What is mitral regurgitation (MR)?

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Columbia University Department of Surgery
Administration Specialist

The mitral valve separates the left atrium from the left ventricle and regulates the flow of blood between these two chambers. In mitral valve regurgitation, the mitral valve leaks, allowing the backflow of blood through the heart and into the lungs. This condition can cause shortness of breath, irregular heartbeats and pain.

There are four main valves of the heart that can leak. “Mitral regurgitation is a silent cardiac killer,” explains Peter Mikhail, MD, from Medical Center of Trinity, along with what it is and how it's treated in this video.

Brigham and Women's Hospital
Administration Specialist

The mitral valve separates the left upper chamber (atrium) from the left lower chamber (ventricle) of the heart. The heart has two cycles: systole and diastole. During diastole the left ventricle fills with blood which will empty it during the systole to the body (circulation). During diastole mitral valve is open in order to allow the filling of the ventricle with blood and during systole it is closed to forbid the return of blood to the left atrium. If the mitral valve loses its ability to be completely closed during systole or it is perforated (from an infection) then mitral regurgitation occurs, which means that blood returns from the ventricle to the atrium in the form of a jet.

SCAI
Administration Specialist

The mitral valve controls blood flow between two of the heart’s chambers, the left atrium and the left ventricle. During mitral valve regurgitation, the valve’s flaps, or leaflets, that regulate blood flow through the valve do not close properly. This is sometimes caused by prolapse, when the leaflets flop backward into the left atrium. If this valve is not functioning correctly, the left side of the heart can become enlarged, and the left ventricle can fail.

Common medications for the treatment of mitral valve regurgitation symptoms include diuretics to reduce fluid retention in the body, anti-hypertensives to control high blood pressure, or antibiotics to prevent or treat a bacterial infection.

Your physician may recommend surgery to replace or repair the mitral valve. Valve repair consists of a number of procedures designed to tighten the valve opening, including stitching the leaflets partially together, tightening cords that connect to the leaflets, narrowing the ring around the valve or removing part of the leaflet material.

Dr. David H. Adams, MD
Cardiothoracic Surgeon

Also known as mitral incompetence or mitral insufficiency, mitral regurgitation is a valvular heart disease in which one of the heart valves fails to close properly, causing blood to leak through the opening and go in the wrong direction.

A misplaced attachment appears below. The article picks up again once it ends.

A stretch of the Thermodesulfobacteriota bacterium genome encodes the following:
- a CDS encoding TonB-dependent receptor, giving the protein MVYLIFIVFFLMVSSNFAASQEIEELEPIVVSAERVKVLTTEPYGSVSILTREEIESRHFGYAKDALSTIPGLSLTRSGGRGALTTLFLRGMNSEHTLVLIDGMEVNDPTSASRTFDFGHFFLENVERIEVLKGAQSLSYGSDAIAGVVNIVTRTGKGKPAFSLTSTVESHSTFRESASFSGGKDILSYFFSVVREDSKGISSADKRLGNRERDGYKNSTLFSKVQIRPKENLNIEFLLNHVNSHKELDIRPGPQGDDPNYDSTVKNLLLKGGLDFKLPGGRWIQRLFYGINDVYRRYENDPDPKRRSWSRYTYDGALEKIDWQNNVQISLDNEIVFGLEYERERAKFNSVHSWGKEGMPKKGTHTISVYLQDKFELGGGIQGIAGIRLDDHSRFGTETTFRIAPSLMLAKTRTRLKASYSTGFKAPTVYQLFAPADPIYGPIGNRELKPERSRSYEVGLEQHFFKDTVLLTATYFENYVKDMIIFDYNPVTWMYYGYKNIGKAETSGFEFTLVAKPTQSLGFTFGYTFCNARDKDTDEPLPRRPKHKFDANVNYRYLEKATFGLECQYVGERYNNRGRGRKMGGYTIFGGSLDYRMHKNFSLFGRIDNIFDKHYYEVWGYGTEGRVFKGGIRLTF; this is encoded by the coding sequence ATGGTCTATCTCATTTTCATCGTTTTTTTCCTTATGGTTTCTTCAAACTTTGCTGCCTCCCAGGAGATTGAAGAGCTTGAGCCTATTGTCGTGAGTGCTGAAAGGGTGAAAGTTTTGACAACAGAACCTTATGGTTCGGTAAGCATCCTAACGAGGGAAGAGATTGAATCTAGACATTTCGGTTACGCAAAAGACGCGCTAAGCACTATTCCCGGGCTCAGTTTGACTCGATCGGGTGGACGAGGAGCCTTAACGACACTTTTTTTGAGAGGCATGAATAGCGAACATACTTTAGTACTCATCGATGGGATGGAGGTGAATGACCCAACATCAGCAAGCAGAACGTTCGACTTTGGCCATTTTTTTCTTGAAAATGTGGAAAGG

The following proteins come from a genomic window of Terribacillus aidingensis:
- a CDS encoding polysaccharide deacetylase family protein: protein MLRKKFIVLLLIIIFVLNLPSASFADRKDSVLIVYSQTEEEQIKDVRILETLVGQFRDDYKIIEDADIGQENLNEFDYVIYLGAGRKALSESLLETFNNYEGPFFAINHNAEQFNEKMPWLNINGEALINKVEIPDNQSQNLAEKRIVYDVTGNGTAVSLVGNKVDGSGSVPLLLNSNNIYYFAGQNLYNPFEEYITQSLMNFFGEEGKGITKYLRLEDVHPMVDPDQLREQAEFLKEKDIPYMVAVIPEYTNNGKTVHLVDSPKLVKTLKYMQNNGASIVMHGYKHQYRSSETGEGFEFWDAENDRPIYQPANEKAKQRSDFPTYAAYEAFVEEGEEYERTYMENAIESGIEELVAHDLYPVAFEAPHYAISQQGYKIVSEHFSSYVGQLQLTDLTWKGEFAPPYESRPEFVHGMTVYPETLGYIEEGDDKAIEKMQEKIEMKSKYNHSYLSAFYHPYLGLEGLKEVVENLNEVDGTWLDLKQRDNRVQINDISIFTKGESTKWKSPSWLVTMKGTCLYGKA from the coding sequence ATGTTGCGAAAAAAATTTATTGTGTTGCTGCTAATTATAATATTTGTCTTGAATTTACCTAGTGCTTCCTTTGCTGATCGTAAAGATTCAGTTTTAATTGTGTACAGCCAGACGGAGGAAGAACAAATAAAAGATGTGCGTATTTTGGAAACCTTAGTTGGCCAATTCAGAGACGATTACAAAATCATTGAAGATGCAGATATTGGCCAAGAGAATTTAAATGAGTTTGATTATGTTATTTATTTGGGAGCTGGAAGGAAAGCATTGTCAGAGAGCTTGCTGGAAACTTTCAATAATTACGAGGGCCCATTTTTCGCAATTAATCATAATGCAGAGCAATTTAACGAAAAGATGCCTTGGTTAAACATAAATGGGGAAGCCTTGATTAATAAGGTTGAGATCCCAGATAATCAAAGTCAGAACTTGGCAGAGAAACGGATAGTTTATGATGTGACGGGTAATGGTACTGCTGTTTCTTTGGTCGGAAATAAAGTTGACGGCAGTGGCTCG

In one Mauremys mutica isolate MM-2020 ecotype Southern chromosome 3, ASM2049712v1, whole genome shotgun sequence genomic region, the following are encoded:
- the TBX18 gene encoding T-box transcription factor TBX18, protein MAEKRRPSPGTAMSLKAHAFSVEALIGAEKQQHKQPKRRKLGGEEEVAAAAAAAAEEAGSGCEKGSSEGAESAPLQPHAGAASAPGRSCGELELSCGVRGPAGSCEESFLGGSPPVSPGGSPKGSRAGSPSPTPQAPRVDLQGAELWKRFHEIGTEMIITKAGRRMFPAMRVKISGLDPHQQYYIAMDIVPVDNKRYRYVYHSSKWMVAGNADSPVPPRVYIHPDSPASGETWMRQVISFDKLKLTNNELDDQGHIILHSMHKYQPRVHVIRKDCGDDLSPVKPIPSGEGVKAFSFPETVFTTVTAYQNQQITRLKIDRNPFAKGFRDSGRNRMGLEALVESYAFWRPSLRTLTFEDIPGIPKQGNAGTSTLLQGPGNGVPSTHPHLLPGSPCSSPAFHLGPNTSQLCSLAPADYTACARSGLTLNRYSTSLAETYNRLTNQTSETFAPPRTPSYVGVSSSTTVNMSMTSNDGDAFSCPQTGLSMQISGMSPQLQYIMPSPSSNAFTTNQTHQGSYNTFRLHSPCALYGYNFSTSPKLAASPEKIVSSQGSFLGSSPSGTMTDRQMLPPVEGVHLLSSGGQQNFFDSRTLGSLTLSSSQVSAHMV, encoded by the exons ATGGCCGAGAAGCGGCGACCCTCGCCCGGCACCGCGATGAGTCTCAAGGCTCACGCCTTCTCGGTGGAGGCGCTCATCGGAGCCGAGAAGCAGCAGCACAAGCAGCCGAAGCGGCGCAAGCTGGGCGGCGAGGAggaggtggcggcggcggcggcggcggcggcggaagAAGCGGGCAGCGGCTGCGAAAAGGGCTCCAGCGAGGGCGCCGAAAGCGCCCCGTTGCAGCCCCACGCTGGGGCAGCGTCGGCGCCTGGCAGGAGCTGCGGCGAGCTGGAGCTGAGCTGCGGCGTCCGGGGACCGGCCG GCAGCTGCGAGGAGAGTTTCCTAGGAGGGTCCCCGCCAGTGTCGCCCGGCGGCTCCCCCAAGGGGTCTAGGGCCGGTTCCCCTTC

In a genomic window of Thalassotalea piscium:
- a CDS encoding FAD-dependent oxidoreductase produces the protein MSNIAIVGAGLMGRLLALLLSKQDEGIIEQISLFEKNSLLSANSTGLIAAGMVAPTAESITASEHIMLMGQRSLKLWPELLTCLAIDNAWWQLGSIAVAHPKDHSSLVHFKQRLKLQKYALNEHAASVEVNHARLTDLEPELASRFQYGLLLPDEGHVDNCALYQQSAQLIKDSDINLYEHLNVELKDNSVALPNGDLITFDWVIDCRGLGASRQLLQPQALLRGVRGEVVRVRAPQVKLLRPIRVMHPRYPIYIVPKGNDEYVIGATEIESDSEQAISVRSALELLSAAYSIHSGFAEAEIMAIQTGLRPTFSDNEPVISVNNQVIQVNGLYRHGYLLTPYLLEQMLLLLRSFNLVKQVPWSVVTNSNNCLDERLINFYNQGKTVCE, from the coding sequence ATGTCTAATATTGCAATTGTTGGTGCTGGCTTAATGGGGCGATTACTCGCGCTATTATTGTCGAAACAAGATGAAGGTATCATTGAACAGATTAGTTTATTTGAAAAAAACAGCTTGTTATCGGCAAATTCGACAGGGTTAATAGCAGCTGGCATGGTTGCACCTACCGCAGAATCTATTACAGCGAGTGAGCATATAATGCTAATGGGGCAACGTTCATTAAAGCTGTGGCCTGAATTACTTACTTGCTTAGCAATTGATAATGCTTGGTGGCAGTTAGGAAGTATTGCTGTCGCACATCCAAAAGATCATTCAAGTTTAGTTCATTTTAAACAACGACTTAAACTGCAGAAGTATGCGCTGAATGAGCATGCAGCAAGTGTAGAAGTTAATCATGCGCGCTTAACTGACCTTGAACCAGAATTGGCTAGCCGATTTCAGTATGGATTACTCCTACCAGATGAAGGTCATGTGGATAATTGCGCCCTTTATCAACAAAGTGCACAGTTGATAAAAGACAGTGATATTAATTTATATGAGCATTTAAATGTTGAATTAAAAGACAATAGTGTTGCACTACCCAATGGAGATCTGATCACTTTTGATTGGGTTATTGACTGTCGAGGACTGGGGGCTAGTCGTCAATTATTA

People with a history of rheumatic fever, coronary artery disease, heart attack or a hereditary disorder, such as Marfan syndrome, are at increased risk of mitral regurgitation. Degenerative mitral valve disease such as mitral valve prolapse is also a common cause for mitral regurgitation.

Dr. Douglas E. Severance, MD
Family Practitioner

Mitral regurgitation or mitral valve regurgitation means there is blood leaking backwards through your mitral valve. Like all heart valves, the mitral valve is a one-way passage. Usually, the mitral valve closes to prevent blood from flowing backward into the left atrium, or the upper left heart chamber, while the heart is ejecting blood out of the aortic valve. With mitral valve regurgitation, one of the leaflets of the valve billows backward into the left atrium. This allows some blood to flow back, or regurgitate, into the left atrium. This regurgitation happens at the time when the blood is supposed to be moving forward. When the heart valves work properly, they open and close tightly. But with mitral regurgitation, the mitral valve does not shut tightly, resulting in the blood flowing backward.

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Important: This content reflects information from various individuals and organizations and may offer alternative or opposing points of view. It should not be used for medical advice, diagnosis or treatment. As always, you should consult with your healthcare provider about your specific health needs.